But you, each of you – like the one healed leper - took the time out of your busy list of things to do today and said I have to stop and reflect, stop and give thanks, stop and adjust my attitude to one of gratitude. Things may not be perfect. Our lives are not easy. Yet we are blessed and privileged at this very moment. Regardless of our current bank account balance, GPA, popularity, or the level of drama in our lives, we have something for which we can give thanks.

When the leper came back to Jesus, he received even more from being in the presence of Jehovah Shalom, God our peace. The same is true for us. Psychologists have found that those who take time each day to reflect in thought or in writing on things for which they are grateful, have healthier minds, bodies, and spirits. Those who take time to embrace an attitude of gratitude report more energy, enthusiasm, positive attitudes, determination, joy, optimism, self worth, positive relationships, quality sleep, and goal attainment and less depression, stress, physical sickness, and materialism.
There are benefits to giving thanks. An attitude of gratitude blesses us and those we encounter each day.

So in this season in our nation’s history, let us embrace an attitude of gratitude. For those who were legally banned from reading and for those who live with illiteracy today, let us give thanks for the opportunity to learn and study. For those who gave their lives so that we could vote and for those living today who can not vote, let us give thanks for the opportunity to make our voices heard. For those who grew up in separate and unequal schools and those today who still attend underfunded schools, let us give thanks for the opportunity to be a part of Mr. Pepperdine’s vision for faith and academic excellence. For those whose past experiences of rejection, abuse, misuse, and modern day leprosy have resulted in them now suffering from mental illness, substance dependence, and fear, let us give thanks that in spite of our past challenges we are here today with an opportunity to make this campus, make this country, and make this world a brighter place – for all people. Let us give thanks.

An attitude of gratitude means I make a decision to focus on the good in my life instead of being consumed by complaints. I make a decision to show love and appreciation not fear or intolerance. I make a decision to speak life into dead places, to thank God for the many mountains that have been moved in my lifetime, and to know God’s purpose for my life shines brighter than my most difficult days. An attitude of gratitude is an active choice to say on this day and every day, I give thanks.

Religious Silence on Domestic Violence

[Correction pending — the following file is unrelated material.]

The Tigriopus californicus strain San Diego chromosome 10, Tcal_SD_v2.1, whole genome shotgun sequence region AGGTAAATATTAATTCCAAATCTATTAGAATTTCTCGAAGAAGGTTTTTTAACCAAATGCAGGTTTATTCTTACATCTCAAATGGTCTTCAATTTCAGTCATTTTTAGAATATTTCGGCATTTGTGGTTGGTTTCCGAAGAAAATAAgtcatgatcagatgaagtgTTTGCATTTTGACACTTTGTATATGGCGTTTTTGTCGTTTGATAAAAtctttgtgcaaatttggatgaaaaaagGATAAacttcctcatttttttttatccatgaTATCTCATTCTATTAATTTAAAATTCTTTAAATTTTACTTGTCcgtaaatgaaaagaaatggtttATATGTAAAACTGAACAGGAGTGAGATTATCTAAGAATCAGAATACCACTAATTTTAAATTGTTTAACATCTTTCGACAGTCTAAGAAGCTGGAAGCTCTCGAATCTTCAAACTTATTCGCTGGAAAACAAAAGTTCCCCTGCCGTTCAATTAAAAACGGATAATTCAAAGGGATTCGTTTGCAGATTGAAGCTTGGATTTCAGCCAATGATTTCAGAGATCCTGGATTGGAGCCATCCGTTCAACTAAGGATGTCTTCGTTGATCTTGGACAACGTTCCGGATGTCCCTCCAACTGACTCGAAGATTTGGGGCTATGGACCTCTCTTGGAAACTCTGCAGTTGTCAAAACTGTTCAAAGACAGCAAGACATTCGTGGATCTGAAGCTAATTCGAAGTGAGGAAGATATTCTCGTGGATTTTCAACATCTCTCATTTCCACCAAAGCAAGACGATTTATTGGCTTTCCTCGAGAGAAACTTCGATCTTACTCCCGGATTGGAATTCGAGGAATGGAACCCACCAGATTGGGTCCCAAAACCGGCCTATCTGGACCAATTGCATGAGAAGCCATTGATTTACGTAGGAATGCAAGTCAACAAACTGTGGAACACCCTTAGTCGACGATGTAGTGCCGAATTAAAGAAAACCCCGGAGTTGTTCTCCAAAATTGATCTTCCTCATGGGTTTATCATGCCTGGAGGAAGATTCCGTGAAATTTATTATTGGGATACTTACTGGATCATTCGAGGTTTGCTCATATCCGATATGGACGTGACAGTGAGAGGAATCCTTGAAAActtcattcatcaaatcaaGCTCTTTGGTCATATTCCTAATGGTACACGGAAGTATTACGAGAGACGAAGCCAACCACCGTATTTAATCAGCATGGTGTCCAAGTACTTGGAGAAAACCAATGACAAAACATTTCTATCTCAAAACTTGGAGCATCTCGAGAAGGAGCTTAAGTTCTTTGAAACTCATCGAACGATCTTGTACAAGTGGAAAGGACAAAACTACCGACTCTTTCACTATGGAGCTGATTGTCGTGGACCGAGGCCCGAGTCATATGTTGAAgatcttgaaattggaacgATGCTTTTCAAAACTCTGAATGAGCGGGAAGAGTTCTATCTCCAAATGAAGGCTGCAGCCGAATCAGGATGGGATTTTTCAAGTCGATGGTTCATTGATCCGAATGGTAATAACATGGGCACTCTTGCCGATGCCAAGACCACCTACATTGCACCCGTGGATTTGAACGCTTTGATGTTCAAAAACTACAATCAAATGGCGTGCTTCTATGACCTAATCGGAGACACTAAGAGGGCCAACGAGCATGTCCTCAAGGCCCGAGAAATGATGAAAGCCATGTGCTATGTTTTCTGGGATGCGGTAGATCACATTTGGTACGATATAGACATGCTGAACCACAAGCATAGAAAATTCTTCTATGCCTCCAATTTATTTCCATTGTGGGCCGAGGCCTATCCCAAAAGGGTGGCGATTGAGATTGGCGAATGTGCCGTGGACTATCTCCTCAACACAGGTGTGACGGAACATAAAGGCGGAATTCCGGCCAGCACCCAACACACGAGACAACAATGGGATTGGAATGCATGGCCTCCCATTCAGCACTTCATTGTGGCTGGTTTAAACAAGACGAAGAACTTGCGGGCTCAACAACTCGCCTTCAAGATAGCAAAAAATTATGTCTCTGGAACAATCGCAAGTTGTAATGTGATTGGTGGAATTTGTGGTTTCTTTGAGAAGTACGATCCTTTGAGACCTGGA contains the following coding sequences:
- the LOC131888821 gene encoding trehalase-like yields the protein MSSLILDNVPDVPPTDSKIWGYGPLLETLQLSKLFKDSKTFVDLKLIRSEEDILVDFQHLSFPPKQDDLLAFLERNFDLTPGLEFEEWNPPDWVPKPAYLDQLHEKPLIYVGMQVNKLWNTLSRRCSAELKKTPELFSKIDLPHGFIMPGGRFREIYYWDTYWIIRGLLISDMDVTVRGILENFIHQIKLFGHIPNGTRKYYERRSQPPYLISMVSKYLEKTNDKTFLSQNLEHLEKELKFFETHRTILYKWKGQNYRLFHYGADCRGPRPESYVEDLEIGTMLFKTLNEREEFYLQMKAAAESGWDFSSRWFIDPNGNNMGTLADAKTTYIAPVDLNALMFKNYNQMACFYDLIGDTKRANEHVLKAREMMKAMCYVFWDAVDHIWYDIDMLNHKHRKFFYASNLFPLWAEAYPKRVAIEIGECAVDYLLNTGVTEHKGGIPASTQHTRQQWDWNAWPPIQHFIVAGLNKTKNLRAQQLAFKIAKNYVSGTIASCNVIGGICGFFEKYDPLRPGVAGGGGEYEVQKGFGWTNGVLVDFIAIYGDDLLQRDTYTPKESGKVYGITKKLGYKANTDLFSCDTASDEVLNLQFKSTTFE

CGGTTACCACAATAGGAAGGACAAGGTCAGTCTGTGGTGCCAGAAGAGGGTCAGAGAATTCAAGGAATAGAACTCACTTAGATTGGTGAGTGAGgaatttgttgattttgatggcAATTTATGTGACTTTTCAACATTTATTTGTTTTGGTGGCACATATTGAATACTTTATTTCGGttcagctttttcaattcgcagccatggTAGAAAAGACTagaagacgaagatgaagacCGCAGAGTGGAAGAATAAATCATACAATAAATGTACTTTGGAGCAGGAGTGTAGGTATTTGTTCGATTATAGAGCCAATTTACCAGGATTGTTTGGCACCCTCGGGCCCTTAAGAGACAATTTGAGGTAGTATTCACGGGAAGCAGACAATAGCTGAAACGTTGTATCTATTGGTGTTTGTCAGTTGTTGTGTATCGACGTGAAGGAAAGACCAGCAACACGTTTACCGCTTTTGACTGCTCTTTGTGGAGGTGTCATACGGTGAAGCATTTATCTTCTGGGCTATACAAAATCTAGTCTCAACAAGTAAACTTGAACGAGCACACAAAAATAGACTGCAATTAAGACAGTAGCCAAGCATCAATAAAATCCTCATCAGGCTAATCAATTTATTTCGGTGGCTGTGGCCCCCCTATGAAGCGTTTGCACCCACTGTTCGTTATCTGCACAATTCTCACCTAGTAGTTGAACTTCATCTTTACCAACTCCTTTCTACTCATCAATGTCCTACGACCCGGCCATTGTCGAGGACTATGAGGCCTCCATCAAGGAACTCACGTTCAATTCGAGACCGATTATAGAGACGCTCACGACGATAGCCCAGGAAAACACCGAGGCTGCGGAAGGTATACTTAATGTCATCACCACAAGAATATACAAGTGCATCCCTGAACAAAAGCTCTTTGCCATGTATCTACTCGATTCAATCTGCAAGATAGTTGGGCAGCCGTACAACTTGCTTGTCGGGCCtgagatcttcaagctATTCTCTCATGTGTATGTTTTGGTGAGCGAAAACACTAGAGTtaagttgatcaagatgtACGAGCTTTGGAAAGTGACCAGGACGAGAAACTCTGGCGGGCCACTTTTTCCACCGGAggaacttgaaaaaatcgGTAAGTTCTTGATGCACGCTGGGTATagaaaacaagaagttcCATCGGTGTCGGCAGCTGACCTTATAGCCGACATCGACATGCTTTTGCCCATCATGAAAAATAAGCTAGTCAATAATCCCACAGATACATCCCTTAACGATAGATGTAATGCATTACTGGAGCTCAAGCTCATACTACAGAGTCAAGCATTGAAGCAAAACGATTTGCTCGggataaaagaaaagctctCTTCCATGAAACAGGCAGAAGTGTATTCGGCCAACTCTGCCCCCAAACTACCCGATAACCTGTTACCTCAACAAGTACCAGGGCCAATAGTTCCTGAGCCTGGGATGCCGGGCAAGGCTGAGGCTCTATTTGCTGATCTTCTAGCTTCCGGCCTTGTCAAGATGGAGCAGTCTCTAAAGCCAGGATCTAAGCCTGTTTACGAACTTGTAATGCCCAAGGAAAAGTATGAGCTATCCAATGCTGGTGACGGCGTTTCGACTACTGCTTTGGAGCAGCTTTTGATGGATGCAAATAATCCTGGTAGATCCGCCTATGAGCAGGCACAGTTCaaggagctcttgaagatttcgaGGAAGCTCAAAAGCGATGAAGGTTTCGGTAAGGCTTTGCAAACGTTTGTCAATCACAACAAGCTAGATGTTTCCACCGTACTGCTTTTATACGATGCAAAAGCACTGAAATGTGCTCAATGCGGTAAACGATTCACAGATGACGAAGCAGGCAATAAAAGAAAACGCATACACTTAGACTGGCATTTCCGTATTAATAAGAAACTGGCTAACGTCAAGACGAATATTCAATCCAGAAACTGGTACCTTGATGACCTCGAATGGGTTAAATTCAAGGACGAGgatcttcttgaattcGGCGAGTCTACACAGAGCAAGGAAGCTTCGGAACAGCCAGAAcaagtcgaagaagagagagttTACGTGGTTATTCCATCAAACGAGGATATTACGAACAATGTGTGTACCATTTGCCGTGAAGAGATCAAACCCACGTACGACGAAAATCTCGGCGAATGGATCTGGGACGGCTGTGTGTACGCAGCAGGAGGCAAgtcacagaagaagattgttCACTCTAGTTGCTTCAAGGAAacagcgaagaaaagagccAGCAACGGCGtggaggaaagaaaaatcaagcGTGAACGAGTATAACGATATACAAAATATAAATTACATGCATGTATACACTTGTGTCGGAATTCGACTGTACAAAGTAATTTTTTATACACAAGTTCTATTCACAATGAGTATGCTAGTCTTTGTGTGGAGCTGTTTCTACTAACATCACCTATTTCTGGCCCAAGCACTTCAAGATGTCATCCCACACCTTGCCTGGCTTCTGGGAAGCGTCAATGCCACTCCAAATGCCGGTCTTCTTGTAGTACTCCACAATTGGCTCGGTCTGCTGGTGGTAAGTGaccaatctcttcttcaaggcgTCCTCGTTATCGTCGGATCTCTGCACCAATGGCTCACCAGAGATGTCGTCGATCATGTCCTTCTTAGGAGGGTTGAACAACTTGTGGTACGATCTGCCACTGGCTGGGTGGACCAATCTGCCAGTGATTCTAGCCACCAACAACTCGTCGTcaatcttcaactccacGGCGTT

October was domestic violence awareness month and far too many Churches, Temples, and Mosques have allowed the month to pass without speaking out against domestic violence. As a psychologist who works with victims, offenders, and children who are affected by intimate partner violence, as well as a minister whose ministry focuses on women’s well-being, I am painfully aware of the silent acceptance of domestic violence in our sacred places. Pulpits where women are told to forgive, give over it, or learn to be more submissive have often gone unchallenged. Religious leaders have actively and passively been a part of the problem and religious leaders must accept the mantle of responsibility in preventing and intervening in cases of domestic violence.

It is unacceptable to have 52 opportunities a year to teach spiritual development and neglect teaching the fundamentals of healthy versus unhealthy relationships. It is unacceptable to tell a woman who comes in for pastoral counseling that God sends abuse to test our faith. It is unacceptable to reject a female parishioner who makes the decision to flee an abusive relationship. Much more is required of us. People’s lives literally hang in the balance. Every year in California more than 100 women are killed by current or former intimate partners. Every year, every month, every day someone is hit, punched, raped, slapped, kicked, or verbally abused by someone who claims to love them.

Silence supports the status quo and the status quo is pervasive domestic abuse. The countless victims of domestic violence include both the abused partner and their children, both of whom are more vulnerable to depression, post traumatic stress disorder, suicidal ideation, substance abuse, homelessness, injury, and anxiety. This trauma crosses gender, racial, economic, sexual orientation, and religious lines. Many people are living in fear and isolation. Every opportunity has to be made to reach them, including and especially when people make their way to religious communities.

While I am disappointed in our collective silence I am also encouraged by those who are holding up the proverbial light. While the numbers of active agents of change are small compared to the numbers of silenced sanctuaries, there are yet a growing number of religious communities that are taking a stand. This includes counseling agencies that are focused on meeting the needs of members of religious communities, ministers, rabbis, and imams who are speaking out against domestic abuse, and websites that have been created to provide resources specifically for activities that religious communities can do including hosting awareness programs, providing resource lists to members, and raising funds for domestic violence agencies. This month in Los Angeles an Interfaith Service against Domestic Violence was held to give voice and safety to the numerous survivors of faith. Through the use of prayer, poetry, song, dance, testimonies of survivors, and the reading of inspiring religious texts we took a step in shattering the silence. This was one step and there are many more ahead of us.

As we look around our religious communities, we must remember along with their souls, our members’ minds, hearts, and bodies are also sacred. Our bodies are temples and we can not sit by as they are desecrated. I encourage every religious leader to not let the year come to an end without speaking out against domestic violence. Someone may be sitting there wondering, “What must I do to be saved?”